Purdue University drug discovery researchers have created a new data mining framework for training artificial intelligence and machine learning models.

The software, known as Lemon, helps researchers mine the Protein Data Base (PDB), which hosts data on more than 140,000 biomolecular structures, within six minutes.

A key challenge in using machine learning for drug development is creating a process by which a computer can extract the needed information from a data pool.

Drug scientists must pull biological data and train the software to understand how a typical human body will interact with the combinations that come together to form a medication.

Purdue College of Science assistant professor Caurac Chopra said: “It can take an enormous amount of time to sort through all the accumulated data. Machine learning can help, but you still need a strong framework from which the computer can quickly analyze data to help in the creation of safe and effective drugs.”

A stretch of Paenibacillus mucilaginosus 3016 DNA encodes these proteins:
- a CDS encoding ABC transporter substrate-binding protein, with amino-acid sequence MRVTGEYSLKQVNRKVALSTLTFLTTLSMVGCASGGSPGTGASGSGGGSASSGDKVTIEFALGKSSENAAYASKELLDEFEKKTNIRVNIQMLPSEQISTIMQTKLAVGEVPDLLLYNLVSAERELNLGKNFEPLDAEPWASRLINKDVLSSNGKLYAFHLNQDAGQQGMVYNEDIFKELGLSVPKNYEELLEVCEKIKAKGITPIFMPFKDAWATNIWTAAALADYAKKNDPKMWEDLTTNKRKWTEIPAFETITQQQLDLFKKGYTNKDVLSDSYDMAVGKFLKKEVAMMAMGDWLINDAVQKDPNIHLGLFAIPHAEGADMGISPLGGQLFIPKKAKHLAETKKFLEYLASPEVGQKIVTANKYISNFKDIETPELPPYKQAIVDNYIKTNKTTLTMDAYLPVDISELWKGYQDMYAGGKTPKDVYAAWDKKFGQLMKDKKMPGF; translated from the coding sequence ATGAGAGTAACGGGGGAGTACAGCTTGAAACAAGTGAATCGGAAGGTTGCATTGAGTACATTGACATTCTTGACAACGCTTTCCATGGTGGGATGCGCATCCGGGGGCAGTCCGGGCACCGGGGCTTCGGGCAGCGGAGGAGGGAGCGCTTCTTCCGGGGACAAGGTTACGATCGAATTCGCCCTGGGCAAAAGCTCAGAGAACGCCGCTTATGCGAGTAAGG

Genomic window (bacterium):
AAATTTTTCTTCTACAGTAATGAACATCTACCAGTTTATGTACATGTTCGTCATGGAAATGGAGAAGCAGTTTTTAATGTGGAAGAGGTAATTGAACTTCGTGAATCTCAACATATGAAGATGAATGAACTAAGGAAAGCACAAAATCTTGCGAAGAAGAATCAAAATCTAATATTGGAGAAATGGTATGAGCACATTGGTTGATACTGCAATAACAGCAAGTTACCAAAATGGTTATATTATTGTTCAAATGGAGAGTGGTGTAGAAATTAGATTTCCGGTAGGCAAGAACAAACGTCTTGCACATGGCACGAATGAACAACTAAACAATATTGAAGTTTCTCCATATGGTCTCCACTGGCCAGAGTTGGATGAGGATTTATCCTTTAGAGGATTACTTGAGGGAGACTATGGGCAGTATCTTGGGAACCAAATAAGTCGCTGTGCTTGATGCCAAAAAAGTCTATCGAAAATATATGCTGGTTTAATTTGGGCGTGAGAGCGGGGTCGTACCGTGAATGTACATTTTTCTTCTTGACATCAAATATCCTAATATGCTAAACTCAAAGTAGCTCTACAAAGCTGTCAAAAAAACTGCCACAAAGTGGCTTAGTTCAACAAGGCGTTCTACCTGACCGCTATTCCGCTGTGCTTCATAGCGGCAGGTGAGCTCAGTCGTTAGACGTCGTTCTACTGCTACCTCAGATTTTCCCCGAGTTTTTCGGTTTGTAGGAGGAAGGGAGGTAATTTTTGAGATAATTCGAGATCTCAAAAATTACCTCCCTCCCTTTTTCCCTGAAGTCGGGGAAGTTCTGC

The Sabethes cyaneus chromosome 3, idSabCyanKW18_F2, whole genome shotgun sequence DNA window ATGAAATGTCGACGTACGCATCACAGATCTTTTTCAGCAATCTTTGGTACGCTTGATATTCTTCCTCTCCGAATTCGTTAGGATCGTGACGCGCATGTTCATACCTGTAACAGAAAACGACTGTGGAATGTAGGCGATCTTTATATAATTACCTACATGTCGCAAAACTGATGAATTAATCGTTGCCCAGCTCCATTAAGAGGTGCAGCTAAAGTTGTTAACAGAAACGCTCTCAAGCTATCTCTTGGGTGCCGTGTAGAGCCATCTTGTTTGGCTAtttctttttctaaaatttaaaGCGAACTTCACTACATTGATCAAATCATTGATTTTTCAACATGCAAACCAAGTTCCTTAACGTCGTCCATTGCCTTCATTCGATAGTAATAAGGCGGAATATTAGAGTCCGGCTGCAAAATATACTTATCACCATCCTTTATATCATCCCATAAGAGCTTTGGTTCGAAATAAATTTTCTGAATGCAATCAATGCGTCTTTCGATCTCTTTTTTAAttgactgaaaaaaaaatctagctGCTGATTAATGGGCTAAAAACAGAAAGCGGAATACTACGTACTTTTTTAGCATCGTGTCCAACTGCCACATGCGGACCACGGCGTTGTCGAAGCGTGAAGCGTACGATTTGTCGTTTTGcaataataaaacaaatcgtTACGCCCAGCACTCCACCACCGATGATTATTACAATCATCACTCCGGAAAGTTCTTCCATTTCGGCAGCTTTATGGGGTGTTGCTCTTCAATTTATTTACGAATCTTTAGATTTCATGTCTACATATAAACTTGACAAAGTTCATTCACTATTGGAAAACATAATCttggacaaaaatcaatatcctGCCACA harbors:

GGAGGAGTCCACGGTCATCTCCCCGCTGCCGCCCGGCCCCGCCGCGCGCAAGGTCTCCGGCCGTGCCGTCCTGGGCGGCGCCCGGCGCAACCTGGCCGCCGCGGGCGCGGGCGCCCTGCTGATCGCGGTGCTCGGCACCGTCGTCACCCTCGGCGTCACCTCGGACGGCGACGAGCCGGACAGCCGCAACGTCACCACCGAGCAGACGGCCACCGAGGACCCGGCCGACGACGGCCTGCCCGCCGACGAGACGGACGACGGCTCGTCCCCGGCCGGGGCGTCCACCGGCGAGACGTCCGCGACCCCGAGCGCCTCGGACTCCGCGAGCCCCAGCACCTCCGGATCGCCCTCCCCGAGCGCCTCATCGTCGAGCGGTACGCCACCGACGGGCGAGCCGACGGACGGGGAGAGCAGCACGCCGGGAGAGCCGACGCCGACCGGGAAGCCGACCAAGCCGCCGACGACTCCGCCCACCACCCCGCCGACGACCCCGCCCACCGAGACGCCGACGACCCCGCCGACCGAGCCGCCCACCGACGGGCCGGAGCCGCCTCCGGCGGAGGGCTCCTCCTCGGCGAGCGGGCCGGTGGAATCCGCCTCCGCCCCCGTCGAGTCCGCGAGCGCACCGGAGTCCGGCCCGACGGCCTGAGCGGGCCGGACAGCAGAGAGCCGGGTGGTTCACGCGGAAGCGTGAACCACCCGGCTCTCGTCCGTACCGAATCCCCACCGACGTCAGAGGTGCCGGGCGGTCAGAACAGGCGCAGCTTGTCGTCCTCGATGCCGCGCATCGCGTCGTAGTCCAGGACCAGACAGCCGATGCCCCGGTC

Lemon’s fast C++11 library with Python bindings means it can mine the PDB with exceptional speed. Loading all traditional mmCIF files in the PDF typically takes around 290 minutes, but Lemon does this in about six minutes when applying a simple workflow on an 8-core machine.

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Lemon also allows the user to write custom functions to use as part of their software suite, as well as develop custom functions in a standard manner to generate unique benchmarking datasets for the entire scientific community.

Purdue PhD chemistry student Jonathan Fine, who worked on the platform, said: “Experimental structures deposited in PDB have resulted in several advances for structural and computational biology scientific and education communities that help advance drug development and other areas.

“We created Lemon as a one-stop-shop to quickly mine the entire data bank and pull out the useful biological information that is key for developing drugs.”

Lemon was originally designed to create benchmarking sets for drug design software and identify the biomolecular interactions that cannot be modeled well in the PDB, which are known as lemons.